Latest updates to app
The latest firmware update provides a nice safety feature. It shows a progress bar on the battery, broken into 3 segments: Normal Flight, Return to Home and Landing.
Normal flight attempts to give a remaining battery time in minutes and shows as green.
When you are getting close to the point of no return, you are in orange and the phantom will return to its original take off position in “go home” mode, unless you override this option (not recommended).
At critical (red) the copter will begin to descend. land and shot off the engines.
At any time you can override and take manual control.
Since the review a few updates have happened. The biggest is the ability to shoot images in DNG Raw format. While this takes longer to process, the extra dynamic range makes it worthwhile.The app that comes with the vision works on iOS and Android. It gives a First person view as well as vital stats such as altitude, distance, speed, satellite lock and battery levels.
The free app that comes with the Phantom not supports ground station and way points. You can set up and automated flight and stop at points along the way.
Some panoramas and photos that I have captured with the DJI Phantom and Vision.
Tutorials By Colin Smith
Here are some video that I released to help you work on the images and video that you shoot from your quadcopter. (Keep your eyes peeled for my DVD on flying and shooting with Phantoms, coming soon).
Basic Video Editing in Photoshop CC
Lens Correction on Video in Photoshop CC, Getting rid of the Fisheye distortion
Stabilizing shaky video in Adobe After Effects CC
Things to be aware of: Cautions
Don’t treat it as a toy, always think SAFETY FIRST. Use common sense. Here are some suggestions for safety.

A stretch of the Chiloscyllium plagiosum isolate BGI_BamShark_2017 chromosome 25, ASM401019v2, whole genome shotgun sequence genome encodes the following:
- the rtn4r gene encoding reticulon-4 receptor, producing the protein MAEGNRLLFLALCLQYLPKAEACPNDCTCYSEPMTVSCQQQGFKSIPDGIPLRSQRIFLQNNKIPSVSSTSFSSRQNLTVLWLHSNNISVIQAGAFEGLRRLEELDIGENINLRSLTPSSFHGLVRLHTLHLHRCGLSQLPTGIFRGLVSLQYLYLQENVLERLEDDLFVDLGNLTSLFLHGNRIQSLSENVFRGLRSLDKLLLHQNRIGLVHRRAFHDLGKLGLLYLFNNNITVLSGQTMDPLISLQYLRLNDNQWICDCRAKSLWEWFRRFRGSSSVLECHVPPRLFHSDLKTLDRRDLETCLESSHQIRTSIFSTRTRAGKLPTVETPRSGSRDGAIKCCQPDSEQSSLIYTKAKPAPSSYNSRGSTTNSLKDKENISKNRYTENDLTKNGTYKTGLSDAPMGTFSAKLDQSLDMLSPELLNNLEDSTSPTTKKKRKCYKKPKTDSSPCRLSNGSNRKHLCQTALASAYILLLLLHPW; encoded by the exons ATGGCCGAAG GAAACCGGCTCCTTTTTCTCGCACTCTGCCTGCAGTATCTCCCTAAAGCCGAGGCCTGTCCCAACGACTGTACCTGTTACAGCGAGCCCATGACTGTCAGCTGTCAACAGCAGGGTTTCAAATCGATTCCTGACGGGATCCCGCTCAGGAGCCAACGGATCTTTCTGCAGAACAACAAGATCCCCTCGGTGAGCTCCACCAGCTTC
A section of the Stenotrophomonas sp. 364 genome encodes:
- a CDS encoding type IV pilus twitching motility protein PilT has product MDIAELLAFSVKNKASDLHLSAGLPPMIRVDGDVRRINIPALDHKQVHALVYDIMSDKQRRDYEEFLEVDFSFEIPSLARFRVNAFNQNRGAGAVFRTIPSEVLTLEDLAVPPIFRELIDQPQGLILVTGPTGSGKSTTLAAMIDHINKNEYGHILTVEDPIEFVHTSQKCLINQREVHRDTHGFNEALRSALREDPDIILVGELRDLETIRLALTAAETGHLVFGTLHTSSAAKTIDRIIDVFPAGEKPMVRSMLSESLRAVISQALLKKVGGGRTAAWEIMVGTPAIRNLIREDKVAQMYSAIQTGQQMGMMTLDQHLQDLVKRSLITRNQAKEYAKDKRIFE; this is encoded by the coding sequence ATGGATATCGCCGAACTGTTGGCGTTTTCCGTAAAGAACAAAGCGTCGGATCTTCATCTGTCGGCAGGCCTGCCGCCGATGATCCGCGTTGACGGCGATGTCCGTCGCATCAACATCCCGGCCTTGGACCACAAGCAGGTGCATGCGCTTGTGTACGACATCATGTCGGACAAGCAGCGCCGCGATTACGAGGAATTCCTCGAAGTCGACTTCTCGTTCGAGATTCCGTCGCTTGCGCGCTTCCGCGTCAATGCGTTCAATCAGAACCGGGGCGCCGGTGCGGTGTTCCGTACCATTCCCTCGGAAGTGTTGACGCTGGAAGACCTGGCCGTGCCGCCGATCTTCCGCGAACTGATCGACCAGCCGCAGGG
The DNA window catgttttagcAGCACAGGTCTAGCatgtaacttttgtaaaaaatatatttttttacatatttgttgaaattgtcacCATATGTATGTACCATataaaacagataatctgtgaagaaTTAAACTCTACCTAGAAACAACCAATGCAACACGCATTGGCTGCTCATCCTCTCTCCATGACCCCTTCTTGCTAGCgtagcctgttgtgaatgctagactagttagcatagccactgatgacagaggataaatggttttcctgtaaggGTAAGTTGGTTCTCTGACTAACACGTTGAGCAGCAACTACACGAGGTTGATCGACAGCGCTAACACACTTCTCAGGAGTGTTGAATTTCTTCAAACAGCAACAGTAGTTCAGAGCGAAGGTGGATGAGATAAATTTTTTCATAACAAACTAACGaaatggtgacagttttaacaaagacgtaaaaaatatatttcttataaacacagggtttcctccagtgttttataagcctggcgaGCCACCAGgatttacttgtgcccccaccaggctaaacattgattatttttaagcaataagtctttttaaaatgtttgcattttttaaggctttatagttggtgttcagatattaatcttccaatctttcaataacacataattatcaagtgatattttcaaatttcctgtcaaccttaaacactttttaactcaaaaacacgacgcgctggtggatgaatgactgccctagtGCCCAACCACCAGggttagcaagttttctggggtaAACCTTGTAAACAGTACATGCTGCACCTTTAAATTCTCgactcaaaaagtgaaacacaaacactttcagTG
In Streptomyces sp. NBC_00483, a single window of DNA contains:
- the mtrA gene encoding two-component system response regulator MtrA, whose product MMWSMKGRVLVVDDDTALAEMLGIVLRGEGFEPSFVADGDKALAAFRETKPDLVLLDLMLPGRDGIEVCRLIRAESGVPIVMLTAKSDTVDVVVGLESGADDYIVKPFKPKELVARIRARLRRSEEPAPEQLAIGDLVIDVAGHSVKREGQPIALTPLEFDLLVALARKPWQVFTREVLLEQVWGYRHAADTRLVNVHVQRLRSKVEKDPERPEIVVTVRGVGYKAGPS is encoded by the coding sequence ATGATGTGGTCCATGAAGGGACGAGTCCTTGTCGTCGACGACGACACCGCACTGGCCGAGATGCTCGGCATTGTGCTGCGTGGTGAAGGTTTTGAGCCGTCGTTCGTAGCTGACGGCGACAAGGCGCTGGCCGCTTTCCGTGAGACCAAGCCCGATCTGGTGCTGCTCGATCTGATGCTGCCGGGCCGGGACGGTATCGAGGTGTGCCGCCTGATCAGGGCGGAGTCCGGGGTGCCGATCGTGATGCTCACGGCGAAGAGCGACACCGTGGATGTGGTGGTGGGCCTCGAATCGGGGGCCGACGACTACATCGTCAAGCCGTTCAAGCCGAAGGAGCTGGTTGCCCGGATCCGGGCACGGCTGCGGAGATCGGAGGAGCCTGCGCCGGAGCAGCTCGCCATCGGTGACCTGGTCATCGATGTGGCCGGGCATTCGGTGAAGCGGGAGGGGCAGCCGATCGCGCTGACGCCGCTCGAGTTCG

Be aware of your surroundings at all times.
Read the instructions and be well aware of the features and operating procedures of your aircraft before flying. This includes the “come home” feature and how to regain control with the transmitter.
Never put your fingers anywhere near the props when there is a battery connected, treat it like a loaded gun. First remove the battery before touching the propellers.
Don’t fly around people, especially children. You get a lot of attention when you fly these, and kids love to chase them. If that happens, make sure you lift the phantom to an altitude where it’s well out of reach of children.
Always make sure that the propellers are tight and secure before inserting the battery.
Don’t attempt to fly when it’s too windy.
Don’t fly around power lines
Get comfortable with the controls before trying anything too fancy or flying over water.
Respect the privacy of others and don’t buzz peoples homes. There have been cases where people have shot down drones and they are in the process of passing laws in Colorado which make it legal for people to shoot down drones that are over their property.
There are some laws in place for regulating Drone flight. Check your local laws, as they may vary by State and Country, and obey the laws (you could get in big trouble and ruin it for everyone else). In the United states there are basic rules and the FAA is still working on regulations, so commercial use is banned at the moment. The only users who can fly UAVs are the government and hobbyists. The main points are…
Don’t fly in close proximity of an airport.
Don’t fly above 400 feet
Don’t fly in built up areas
Always have a visual on your aerial vehicle at all times.
Note: Using LiPo (Lithium Polymer) batteries isn’t to be taken lightly.
These batteries can explode and cause fires if not properly cared for. Avoid over charging, or undercharging them. Never puncture them and always supervise charging.
I just ordered a LiPo Sack for charging and storage of my batteries
Good resource for info about LiPo, also shows videos of explosions
I will be adding more content and tutorials soon! Stay tuned.
This is the most fun thing I’ve done in a long time (OK, I need to get out more).
Using a flying camera, gives you an entire new view on the world and the ability to shoot from angles that were impossible in the past. If you have the extra money, it’s well worth it! The improvements of the Vision over the original phantom are huge. One thing to watch out for, if your are shooting video, the Vision + has a 3 axis Gimbal, which gives smoother video as well as keeping it level.